Figure 3. Geologic map of Cameroon [12] showing the location of the Ngoura-Colomines area and the main lithotectonic domains: (1) southern domain; (2) central domain; (3) northern domain;; BOSZ: Bétaré-Oya Shear Zone; SF: Sanaga Fault; TBF: Tibati-Banyo Fault; NT: Ntem complex; DS: Dja Series; NS: Nyong Series

3. Material and Methods

3.1. Types of Used Data

Various types of datum were used in this study. These data included: (i) Landsat-7 ETM+ images (Path 184 and Row 057) of December 24, 2003 (beginning of the dry season) and corresponding to Zone 33 of the map projection, Universal Transverse Mercator (UTM) which uses the geodetic reference system WGS 84; (ii) the SRTM satellite image covering the area of study; (iii) the geologic map of Batouri East at the 1/500 000 [31], and (iv) the topographic map of scale 1/200 000 covering the explored area. The choice of these images was based on their spectral characteristics and spatial resolution. The main characteristics of the Landsat satellite images used in this study are presented in Table 1. The analysis of the different resulting maps was made using ArcGIS 10, Erdas Imagine 2014, and Geomatica 2012 software.

Figure 4. Geologic map of the studied area (modified from [31])

Table 1. Characteristics of the Landsat 7 ETM+ bands used in this study

3.2. Treatment Methods of Satellite Images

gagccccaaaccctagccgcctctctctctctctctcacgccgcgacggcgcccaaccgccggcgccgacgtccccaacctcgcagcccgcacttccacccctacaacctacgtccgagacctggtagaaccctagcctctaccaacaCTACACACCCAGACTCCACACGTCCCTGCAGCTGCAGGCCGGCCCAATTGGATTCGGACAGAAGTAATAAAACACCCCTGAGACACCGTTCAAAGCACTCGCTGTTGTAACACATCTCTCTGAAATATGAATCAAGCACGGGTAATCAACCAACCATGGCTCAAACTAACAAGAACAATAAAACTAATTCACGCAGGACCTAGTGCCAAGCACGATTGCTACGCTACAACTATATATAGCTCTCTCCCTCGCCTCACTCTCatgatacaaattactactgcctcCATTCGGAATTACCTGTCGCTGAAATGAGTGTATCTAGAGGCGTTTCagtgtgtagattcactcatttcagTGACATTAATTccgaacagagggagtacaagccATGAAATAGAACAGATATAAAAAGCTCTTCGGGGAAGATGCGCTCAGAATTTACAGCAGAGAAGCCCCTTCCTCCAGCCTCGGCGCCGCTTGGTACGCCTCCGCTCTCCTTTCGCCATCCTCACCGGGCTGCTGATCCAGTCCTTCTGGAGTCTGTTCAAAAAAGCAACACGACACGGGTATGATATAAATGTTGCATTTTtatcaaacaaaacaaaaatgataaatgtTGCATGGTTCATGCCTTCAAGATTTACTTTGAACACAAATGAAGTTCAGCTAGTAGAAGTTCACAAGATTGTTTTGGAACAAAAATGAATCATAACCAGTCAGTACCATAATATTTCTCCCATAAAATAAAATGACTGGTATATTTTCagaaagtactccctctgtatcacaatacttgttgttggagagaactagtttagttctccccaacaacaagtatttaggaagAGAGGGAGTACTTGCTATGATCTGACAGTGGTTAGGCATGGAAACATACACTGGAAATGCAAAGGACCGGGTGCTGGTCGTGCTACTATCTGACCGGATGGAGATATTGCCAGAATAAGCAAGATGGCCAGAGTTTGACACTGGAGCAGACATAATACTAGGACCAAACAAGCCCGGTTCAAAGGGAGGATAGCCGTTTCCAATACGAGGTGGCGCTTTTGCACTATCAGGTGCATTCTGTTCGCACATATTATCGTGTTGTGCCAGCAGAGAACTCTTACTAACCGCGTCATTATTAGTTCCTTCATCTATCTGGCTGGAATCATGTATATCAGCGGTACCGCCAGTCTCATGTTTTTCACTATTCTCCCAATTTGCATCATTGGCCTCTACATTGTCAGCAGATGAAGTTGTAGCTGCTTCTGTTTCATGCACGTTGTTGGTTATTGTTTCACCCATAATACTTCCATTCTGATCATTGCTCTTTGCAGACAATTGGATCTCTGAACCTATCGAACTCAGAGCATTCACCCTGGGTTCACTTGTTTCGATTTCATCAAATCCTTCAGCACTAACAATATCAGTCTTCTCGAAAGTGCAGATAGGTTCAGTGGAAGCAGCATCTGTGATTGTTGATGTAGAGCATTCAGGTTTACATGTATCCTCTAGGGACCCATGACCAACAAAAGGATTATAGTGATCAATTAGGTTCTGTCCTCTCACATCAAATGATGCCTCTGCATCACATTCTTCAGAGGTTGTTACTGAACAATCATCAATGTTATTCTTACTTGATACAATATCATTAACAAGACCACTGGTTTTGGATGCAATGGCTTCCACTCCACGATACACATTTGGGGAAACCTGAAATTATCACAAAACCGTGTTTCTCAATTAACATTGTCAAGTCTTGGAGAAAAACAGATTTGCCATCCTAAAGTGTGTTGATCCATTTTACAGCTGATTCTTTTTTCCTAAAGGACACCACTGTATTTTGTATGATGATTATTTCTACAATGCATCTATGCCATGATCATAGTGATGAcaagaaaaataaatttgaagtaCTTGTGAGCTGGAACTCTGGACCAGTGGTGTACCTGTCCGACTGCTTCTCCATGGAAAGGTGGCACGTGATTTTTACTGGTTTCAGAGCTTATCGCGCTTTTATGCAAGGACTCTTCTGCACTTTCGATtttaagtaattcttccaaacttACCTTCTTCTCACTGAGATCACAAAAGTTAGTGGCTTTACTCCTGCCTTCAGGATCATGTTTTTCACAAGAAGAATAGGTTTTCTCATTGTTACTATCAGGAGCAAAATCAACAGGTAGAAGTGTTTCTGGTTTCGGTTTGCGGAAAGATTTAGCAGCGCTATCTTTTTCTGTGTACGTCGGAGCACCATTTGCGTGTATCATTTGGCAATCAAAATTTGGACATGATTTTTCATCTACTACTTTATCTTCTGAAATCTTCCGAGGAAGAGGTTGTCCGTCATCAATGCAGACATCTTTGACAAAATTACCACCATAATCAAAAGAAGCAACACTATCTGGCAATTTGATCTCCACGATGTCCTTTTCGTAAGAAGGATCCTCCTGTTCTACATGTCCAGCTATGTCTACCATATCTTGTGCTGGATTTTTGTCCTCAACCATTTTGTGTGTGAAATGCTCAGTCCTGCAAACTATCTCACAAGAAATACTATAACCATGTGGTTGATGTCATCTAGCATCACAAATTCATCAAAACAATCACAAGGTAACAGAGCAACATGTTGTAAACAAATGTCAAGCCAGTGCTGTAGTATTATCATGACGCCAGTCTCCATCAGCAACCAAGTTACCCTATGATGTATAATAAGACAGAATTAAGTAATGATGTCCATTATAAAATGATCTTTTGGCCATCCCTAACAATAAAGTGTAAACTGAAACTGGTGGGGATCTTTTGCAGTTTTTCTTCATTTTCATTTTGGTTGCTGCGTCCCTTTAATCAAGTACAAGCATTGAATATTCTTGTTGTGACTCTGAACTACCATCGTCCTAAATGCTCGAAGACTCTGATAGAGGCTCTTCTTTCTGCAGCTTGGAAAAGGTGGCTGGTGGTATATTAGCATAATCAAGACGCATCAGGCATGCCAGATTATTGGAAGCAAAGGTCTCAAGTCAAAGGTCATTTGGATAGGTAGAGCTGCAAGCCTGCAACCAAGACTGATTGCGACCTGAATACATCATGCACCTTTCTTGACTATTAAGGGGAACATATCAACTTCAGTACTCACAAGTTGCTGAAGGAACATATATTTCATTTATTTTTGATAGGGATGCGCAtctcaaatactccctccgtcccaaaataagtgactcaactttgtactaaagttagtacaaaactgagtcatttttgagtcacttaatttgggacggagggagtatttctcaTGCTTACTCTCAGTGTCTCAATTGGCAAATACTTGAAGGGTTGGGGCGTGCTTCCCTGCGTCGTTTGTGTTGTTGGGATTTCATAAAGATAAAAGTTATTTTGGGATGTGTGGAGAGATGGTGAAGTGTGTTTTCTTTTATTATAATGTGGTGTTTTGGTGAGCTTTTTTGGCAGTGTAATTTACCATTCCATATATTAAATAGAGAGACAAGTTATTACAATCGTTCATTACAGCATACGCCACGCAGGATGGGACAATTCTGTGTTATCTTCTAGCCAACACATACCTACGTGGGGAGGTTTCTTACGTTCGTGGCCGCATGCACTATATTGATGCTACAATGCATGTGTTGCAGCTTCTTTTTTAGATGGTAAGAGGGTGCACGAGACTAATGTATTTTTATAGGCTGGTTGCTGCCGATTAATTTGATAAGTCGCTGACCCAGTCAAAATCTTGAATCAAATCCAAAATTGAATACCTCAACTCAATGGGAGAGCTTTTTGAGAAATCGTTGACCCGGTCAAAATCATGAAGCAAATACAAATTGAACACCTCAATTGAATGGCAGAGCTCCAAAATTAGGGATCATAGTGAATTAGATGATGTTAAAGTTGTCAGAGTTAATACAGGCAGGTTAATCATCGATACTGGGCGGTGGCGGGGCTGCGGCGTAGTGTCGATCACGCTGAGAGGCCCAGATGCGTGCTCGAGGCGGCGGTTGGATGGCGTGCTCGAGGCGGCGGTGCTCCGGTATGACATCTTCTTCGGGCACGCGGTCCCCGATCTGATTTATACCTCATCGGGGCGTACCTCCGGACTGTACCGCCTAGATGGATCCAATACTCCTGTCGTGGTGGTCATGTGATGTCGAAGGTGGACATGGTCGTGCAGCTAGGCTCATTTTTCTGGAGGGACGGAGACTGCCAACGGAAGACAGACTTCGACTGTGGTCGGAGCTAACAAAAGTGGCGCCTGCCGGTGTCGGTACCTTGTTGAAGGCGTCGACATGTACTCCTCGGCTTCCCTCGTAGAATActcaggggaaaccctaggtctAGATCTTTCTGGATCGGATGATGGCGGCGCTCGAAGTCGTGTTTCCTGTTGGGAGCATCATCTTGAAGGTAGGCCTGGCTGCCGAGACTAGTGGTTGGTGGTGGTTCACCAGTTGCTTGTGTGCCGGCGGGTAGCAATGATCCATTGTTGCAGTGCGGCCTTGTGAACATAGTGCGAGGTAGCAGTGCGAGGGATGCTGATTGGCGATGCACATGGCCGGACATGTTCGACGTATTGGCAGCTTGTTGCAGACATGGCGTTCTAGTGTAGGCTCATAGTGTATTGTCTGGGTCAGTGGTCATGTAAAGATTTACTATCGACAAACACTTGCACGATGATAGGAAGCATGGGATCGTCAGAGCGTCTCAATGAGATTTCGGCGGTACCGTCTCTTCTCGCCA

There are a wide variety of techniques for the improvement of the satellite images. The choice of a particular technology depends on its application, the available data, the experience and preferences of the image analyst. Different types of treatments were carried out. The aim of the image processing was to obtain a particular spectral signature for the lithology and to make the lineament easily detectable. This approach requires a pre-treatment which assumes a good knowledge of the sensor and of the conditions of acquisition. It is not subject to a particular thematic application and allows the development of an image from a raw signal and the improvement of the said image. The pre-treatment operations consisted in this case in radiometric and geometric corrections, so as to remedy error images and the different distortions caused by the movement of the platform, generally caused by atmospheric disturbances.

3.2.1. Improvement or Enhancement of the Contrast

An enhancement operator aims to replace the central pixel by the sum of the differences with its neighbors. Images thus corrected have been processed with the aim of increasing their visual perception (improvement of quality to make them more expressive) which leads to a better visualization of discontinuities. To do this, four main techniques were used: (i) the Principal Component Analysis (PCA); (ii) coloured composition; (iii) the combination of bands and, (iv) spatial filtering.

-The Principal Component Analysis (PCA)